Carson Daly Shares Memories of Dick Clark

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(credit: Vince Bucci/Getty Images)

(credit: Vince Bucci/Getty Images)

It doesn’t matter if you’re 17 or 77. Dick Clark has been a part of our lives whether it was during his stint on American Bandstand or his annual countdown to the new year in Times Square.

As a host and friend of Clark himself, Carson is particularly impacted by the loss and he took time out today on his morning show on AMP 97.1 in Los Angeles to share some of his memories and advice that the media mogul imparted to him over the years.

Carson interviewed Dick Clark a few years ago and there’s one story that sticks out in his mind.

Carson asked him about all the memorabilia he’s collected over the decades and to everyone’s surprise, Clark shared that he owned the door to the airplane that the Beatles flew in when they began their British invasion.

“That was Dick Clark. Who else would have the door that was on the plane that the Beatles flew on?”

It seems only fitting, considering that Clark has opened the metaphorical door for most of the world’s biggest artists since the 1950s.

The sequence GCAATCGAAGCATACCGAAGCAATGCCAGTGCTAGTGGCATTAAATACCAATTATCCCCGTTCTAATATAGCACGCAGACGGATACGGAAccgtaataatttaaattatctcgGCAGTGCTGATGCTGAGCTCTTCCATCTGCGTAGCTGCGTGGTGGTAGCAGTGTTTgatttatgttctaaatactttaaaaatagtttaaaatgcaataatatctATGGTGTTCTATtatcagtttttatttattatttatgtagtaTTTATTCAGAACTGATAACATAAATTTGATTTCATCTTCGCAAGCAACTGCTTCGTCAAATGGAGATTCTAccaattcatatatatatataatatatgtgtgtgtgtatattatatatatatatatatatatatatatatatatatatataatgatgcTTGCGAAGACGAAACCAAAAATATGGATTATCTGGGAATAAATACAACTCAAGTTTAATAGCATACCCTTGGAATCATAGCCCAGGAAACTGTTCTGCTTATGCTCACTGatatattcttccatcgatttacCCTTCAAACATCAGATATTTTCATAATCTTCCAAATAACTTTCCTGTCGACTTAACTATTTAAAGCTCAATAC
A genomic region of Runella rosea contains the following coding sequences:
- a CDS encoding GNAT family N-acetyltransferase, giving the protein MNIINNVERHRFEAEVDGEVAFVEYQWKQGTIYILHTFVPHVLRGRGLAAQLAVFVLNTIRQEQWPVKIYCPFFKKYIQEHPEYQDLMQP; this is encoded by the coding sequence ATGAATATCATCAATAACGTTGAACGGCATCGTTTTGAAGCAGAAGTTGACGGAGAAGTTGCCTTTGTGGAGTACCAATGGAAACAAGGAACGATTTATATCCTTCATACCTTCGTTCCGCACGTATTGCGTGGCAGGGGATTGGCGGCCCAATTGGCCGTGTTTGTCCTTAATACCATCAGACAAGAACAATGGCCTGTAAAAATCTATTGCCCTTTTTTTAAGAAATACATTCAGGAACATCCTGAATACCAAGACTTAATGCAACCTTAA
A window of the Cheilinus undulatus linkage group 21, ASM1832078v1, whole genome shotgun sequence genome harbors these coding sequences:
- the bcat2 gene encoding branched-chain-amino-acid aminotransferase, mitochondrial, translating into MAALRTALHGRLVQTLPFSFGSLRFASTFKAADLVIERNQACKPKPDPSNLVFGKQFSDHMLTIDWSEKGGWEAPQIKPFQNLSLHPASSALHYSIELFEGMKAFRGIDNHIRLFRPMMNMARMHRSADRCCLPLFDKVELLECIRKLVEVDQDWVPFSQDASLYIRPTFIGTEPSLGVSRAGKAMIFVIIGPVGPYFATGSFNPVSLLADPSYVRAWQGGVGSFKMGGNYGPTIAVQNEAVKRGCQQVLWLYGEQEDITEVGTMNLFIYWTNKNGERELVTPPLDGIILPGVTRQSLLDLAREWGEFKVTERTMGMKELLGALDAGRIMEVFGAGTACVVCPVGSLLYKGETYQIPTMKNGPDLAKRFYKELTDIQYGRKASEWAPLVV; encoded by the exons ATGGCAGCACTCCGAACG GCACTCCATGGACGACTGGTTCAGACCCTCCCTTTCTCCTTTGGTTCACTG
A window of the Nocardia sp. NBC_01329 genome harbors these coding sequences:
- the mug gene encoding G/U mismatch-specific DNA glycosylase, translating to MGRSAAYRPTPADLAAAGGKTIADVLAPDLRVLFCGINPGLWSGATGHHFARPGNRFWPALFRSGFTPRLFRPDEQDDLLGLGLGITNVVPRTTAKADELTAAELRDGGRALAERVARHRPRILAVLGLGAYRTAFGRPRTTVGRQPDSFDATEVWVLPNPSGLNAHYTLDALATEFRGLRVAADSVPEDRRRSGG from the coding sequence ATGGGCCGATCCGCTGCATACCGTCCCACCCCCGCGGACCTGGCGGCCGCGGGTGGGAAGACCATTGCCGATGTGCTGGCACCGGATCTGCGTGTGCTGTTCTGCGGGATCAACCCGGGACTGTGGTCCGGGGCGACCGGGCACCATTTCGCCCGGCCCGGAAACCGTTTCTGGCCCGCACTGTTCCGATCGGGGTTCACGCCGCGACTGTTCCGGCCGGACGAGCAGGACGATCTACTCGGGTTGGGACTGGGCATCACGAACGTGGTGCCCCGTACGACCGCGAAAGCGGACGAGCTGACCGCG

From American Bandstand to $10,000 Pyramid to the American Music Awards, Dick Clark did it all. Carson believes what makes Clark truly great is that he trail blazed his own genre, much like Johnny Carson did with The Tonight Show:

“Dick Clark was television…Mr. Clark created it, built the business…ABC opened the door, he slammed through it. “

When Carson began developing the concept for TRL, he looked to Dick Clark’s career as a model:

[TRL] was a countdown, obviously inspired by American Bandstand to some degree…This whole hour became about American teenagers. It wasn’t about me. It wasn’t about MTV. It wasn’t about anything else. It was about you being able to see your peers on TV when you got home. That’s what Bandstand was in the late 50s and early 60s. It was the first time, culturally speaking, American teenagers could view their peers on air…It was a looking glass into a generation.”

To this day, Carson lives by the advice Clark gave him years ago:

“Work. Don’t be afraid to work. I took the red eye to New York when we shot $10,000 Pyramid. Sleep later. Work and jump for the opportunities.”


-Sarah Carroll, AMP 97.1, Los Angeles

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